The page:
Credit cards can be great financial tools. Using them responsibly can help you purchase the items you want, earn rewards and build your credit. Problems arise, however, when you get into some bad habits with your credit cards.
Here are five bad credit card habits that you should consider taking steps to break right away.
1. Mindless Charging
Sure, putting all your expenses on your credit card is a great way to rack up rewards points quickly. There’s nothing wrong with charging everything, as long as you’re doing so responsibly. This means you know you’re only charging what you can truly afford, you’re mindful of your credit utilization ratio and you make your payments on time. The problems come along when you’re mindlessly charging, and not paying attention to how much debt you’re accumulating throughout the month.
How to Break This Habit: It is easy to fall into credit card debt when the card is so easy to use, especially if you’re chasing after rewards. But to break this habit, it’s important to create a budget and stick with it. This way, you have a better idea of the funds you’ll have to use when that statement arrives — ideally helping you pay it off in full. So, that means if you’ve hit your limit for dining out, it’s time to eat at home.
2. Only Paying the Minimum
Most of us know that we should pay more than the minimum on our cards, as this helps us avoid racking up major interest fees on top of what we spend. But there are times when several big expenses all come at you at once and you just can’t afford to pay the card off in full.
How to Break This Habit: Even if you can’t pay your card off in full for a few months, set a goal for when you’ll get back on track and work toward it. (To help you figure out how long this may take, consider using this credit card payoff calculator tool.) Beyond that, the biggest priority is to pay your statement on time, and at least pay the minimum requirement. It may also be a good idea to try avoiding adding new charges to the card while trying to pay it off.
3. Forgetting a Payment
When you don’t pay your statement in full, you end up paying interest fees on what you still owe. But that’s not what we’re talking about here. If you miss a payment, or pay late, you’ll be hit with a late fee. Say your card issuer charges a $35 late fee and you make three late payments in a year, you’re paying more than $100 just in fees for not being on time, not to mention any interest charges you accrue. (Plus, missed payments can do big damage to your credit — more on this in a minute.)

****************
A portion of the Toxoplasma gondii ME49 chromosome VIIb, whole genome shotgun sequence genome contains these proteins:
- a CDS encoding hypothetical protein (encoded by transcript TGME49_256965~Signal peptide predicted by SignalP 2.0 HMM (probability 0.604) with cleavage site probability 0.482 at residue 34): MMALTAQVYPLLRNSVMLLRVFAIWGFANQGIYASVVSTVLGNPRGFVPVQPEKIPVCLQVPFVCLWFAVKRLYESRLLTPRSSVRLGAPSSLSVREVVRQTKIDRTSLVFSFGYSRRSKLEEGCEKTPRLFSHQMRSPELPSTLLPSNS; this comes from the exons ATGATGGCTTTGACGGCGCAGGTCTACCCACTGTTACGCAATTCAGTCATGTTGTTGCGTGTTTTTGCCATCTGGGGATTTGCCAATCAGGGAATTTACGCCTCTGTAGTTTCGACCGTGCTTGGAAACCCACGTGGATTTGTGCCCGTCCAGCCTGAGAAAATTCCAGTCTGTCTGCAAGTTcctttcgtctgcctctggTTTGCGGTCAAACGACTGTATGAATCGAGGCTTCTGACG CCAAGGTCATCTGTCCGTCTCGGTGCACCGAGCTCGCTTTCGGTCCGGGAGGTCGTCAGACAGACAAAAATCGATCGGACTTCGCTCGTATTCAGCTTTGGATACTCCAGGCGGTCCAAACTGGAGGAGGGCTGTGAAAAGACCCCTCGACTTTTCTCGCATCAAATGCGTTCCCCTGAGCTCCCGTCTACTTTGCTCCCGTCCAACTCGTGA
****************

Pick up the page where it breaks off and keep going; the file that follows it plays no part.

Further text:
How to Break This Habit: If you have a problem remembering when your statement is due, set up a reminder on your phone or consider setting up an automatic payment. However, if the problem is because you have a lack of funds, talk with your issuer and see if you can change the date the balance is due to one that is more in line with your pay schedule.
4. Ignoring Your Rewards
If you have some type of rewards credit card, whether for travel, cash back or something else, you don’t want to let those rewards go to waste. This is especially true if your card comes with an annual fee. Depending on the card, you may lose your points if they aren’t used or the account is inactive within a set period of time, so it’s a good idea to read the fine print to know the rules that come with your card. If not, you could be missing out on big rewards.
How to Break This Habit: As we just mentioned, make sure you’re familiar with the restrictions that come with your card and then follow through on using your points. Maybe you could use your cash back around Christmas to help offset holiday expenses, or your travel perks to help you offset the cost of your vacation.
5. Not Knowing How Your Card Usage Impacts Your Credit
You may feel you’re using your credit card(s) responsibly. After all, you pay your statement on time every month and usually do so in full. But if you’ve never reviewed your credit profile, or do so infrequently, you may be unaware of some problems that are damaging your scores.
How to Break This Habit: Make it a point to review your credit reports at least once a year. You can get free copies of your reports from the three major credit bureaus — TransUnion, Equifax and Experian — once a year by visiting AnnualCreditReport.com. Look for any mistakes that could be bringing down your scores and file disputes. (This guide can help you learn how to do that.) You can also see a snapshot of your credit reports on Credit.com. In addition to two free credit scores, which are updated every 14 days, you’ll also be given an assessment of steps you can take to help you improve your scores, or even how to stay on the right path.